Teenagers fill the UK sex education gap

Sex education at my high school school was limited to a single day. The boys would go in to a classroom with their P.E teacher equipped with a condom and a banana, the girls would get a visit from a lady from Procter & Gamble equipped with bags of free sanitary products. By the end of the day most children would be left with more questions, you can either ask your friends and risk the humiliation of not knowing what those with bigger sisters knew, or much worse, you could ask your parents. I always thought that it was part of the plan that kids would go and  It appears that this particular gap in education still exists, a few days ago I read a BBC report that said education in school is not up to scratch.

Talking to my wife about the BBC article she made the comment that this isn’t the same situation as it was when we were at school, she had picked up on a learning network on Youtube where teenagers were coming together and creating networks to learn from each other, swap tips and furthermore create solutions to missing gaps in the market.  I had heard of learning networks before, they are those pretty pictures of nodes and edges, but it is quite hard to make the leap from pictures to what is actually happening in the interactions between people who want to learn.

One stand out channel that my wife showed me is called Precious Stars, the story behind it is pretty interesting. The channel itself is ran by a 17 year old girl from the UK who at the age of 11 she was diagnosed with ME and joined an online support forum. On the forum she found a group of girls discussing reusable menstrual products, interested she researched further only to find a lack of easily accessible information and products for young girls. She joined forums, started working out what she didn’t know, shared this information on other forums and friends at school. Fast forward 5 years and the girl is one of many popular interlinked Youtube channels where girls discuss their experiences with reusable products and offer an alternative to what is taught by the rep that comes in to school.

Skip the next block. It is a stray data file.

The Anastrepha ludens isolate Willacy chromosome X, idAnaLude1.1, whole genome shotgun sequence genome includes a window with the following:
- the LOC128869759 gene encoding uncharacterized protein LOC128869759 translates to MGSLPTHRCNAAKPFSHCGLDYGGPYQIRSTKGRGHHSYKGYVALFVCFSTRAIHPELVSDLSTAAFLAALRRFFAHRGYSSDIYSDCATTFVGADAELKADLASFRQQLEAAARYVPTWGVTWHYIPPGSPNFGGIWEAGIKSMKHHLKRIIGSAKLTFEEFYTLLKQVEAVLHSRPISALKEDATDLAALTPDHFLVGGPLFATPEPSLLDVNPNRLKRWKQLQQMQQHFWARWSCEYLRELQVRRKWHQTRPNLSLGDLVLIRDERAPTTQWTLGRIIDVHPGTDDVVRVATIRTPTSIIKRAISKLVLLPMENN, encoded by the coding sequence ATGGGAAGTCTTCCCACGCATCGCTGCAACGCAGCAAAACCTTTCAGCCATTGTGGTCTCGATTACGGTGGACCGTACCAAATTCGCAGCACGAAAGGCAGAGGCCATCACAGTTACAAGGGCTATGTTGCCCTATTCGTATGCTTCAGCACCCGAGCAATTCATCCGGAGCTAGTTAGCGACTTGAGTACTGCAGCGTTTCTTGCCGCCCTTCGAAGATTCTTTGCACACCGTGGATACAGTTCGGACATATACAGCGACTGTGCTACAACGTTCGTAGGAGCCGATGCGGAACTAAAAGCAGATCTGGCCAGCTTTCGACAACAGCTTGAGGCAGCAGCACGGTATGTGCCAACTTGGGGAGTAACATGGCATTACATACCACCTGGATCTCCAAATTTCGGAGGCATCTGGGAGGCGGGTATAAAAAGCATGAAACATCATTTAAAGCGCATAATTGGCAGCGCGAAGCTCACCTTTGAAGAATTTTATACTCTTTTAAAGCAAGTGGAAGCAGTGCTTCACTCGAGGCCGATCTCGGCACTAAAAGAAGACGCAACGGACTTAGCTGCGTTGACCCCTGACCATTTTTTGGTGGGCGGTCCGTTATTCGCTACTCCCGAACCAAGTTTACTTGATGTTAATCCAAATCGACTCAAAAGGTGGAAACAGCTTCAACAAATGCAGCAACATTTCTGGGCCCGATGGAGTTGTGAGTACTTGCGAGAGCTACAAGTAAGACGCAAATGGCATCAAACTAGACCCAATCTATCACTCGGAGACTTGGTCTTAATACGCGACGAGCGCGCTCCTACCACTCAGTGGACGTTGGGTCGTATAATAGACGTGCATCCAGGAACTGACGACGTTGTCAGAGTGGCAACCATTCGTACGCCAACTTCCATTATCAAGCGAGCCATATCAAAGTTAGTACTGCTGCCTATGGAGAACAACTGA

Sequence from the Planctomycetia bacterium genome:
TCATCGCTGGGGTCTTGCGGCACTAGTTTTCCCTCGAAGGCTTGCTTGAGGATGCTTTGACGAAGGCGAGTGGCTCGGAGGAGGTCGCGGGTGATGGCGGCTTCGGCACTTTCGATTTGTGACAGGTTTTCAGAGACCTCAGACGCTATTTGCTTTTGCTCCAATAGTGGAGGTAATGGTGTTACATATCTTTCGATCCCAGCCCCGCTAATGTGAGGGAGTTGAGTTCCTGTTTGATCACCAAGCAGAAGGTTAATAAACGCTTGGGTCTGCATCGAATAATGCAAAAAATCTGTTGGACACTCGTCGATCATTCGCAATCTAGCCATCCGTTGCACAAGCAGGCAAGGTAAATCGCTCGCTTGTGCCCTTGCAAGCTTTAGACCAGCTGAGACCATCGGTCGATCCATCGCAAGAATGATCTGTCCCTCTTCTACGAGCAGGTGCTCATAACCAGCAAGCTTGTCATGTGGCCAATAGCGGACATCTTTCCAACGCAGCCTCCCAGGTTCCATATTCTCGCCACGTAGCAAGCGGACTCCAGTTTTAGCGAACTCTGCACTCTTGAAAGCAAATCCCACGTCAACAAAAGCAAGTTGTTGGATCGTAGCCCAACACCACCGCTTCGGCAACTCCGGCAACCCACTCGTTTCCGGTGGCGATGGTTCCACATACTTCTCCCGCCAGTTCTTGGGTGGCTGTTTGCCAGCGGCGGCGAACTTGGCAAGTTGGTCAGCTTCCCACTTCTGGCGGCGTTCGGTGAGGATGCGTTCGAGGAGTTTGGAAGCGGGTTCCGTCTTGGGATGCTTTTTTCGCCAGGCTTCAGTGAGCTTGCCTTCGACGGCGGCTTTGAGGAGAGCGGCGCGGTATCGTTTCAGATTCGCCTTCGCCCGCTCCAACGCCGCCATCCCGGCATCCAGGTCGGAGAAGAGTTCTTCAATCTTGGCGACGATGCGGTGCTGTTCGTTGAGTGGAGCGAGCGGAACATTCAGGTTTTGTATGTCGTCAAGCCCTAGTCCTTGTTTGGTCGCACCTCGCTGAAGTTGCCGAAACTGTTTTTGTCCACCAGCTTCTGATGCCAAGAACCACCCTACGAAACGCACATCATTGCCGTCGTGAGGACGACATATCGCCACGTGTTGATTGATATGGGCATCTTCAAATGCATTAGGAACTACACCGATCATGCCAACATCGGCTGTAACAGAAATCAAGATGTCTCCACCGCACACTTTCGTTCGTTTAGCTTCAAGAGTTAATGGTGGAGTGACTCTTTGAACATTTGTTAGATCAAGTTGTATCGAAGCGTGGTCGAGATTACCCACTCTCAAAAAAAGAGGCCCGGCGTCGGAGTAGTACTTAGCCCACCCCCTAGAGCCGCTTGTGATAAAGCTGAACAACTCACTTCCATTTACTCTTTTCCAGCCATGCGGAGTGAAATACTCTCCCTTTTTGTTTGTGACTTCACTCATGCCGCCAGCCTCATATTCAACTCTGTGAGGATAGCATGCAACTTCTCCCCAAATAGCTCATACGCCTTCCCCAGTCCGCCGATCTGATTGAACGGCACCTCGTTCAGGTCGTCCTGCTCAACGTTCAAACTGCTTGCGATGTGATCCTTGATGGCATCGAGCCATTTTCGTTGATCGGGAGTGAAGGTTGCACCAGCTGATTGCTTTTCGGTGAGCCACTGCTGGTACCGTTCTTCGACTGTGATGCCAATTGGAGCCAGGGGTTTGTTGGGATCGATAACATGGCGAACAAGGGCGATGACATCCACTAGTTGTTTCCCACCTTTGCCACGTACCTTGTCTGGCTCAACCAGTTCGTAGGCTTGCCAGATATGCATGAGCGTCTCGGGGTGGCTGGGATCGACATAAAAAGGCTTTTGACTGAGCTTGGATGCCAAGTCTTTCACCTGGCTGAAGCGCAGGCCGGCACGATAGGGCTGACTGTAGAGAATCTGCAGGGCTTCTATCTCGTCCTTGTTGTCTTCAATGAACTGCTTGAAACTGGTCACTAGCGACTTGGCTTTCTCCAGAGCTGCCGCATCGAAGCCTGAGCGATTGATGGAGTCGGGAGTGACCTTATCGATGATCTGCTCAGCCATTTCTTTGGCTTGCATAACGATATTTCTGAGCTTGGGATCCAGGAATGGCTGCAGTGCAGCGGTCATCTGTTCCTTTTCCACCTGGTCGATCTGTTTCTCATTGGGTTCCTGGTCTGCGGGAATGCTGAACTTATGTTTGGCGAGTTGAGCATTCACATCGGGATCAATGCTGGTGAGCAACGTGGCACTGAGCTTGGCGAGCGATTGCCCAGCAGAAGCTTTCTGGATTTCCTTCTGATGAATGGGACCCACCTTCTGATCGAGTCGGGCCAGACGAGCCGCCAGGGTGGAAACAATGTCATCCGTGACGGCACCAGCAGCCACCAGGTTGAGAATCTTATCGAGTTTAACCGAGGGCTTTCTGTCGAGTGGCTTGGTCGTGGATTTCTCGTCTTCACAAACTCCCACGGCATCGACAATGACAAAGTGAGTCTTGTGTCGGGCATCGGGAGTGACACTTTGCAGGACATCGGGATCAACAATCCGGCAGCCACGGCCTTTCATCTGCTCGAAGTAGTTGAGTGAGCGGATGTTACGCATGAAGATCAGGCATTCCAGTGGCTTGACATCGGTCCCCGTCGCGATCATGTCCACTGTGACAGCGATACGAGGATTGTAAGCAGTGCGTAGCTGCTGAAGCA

The teenager took it further, finding that the market didn’t sell exactly what she was looking Bree convinced her parents to invest in a sowing machine and set up a shop. Finding that people trusted her advice and wanted to buy other products from her she got in touch with a few suppliers and now runs a little side business. More recently she has started to get her business involved with charities to help with girls who can not afford sanitary products.

You can watch her journey on her Youtube channel:

I find this absolutely fascinating, what interests me about her learning network is that it was never planned. Reading her blog posts it appears that the network grew organically to fill a gap in her own education and she found that talking about it with others was the way to learn quickest. There was certainly never a business plan or investors. In this circle of Youtube channels there are videos on similar subjects such as well being or diets. all of them supporting each other and leaving comments.

Precious Stars is a nice little example to demonstration how teenagers are doing incredible things on Youtube but it doesn’t stop at sanitary products. Boys are particularly interested in demonstration and sharing their  skills around games such as Call of Duty or Minecraft.

If only we could bottle up whatever it is these teenagers have that spurs them on to create these learning networks. When it comes to online learning perhaps we should be talking more of a lead from them. I wonder what they would make of some of the analytics tools we use on learner data when applied to their audiences.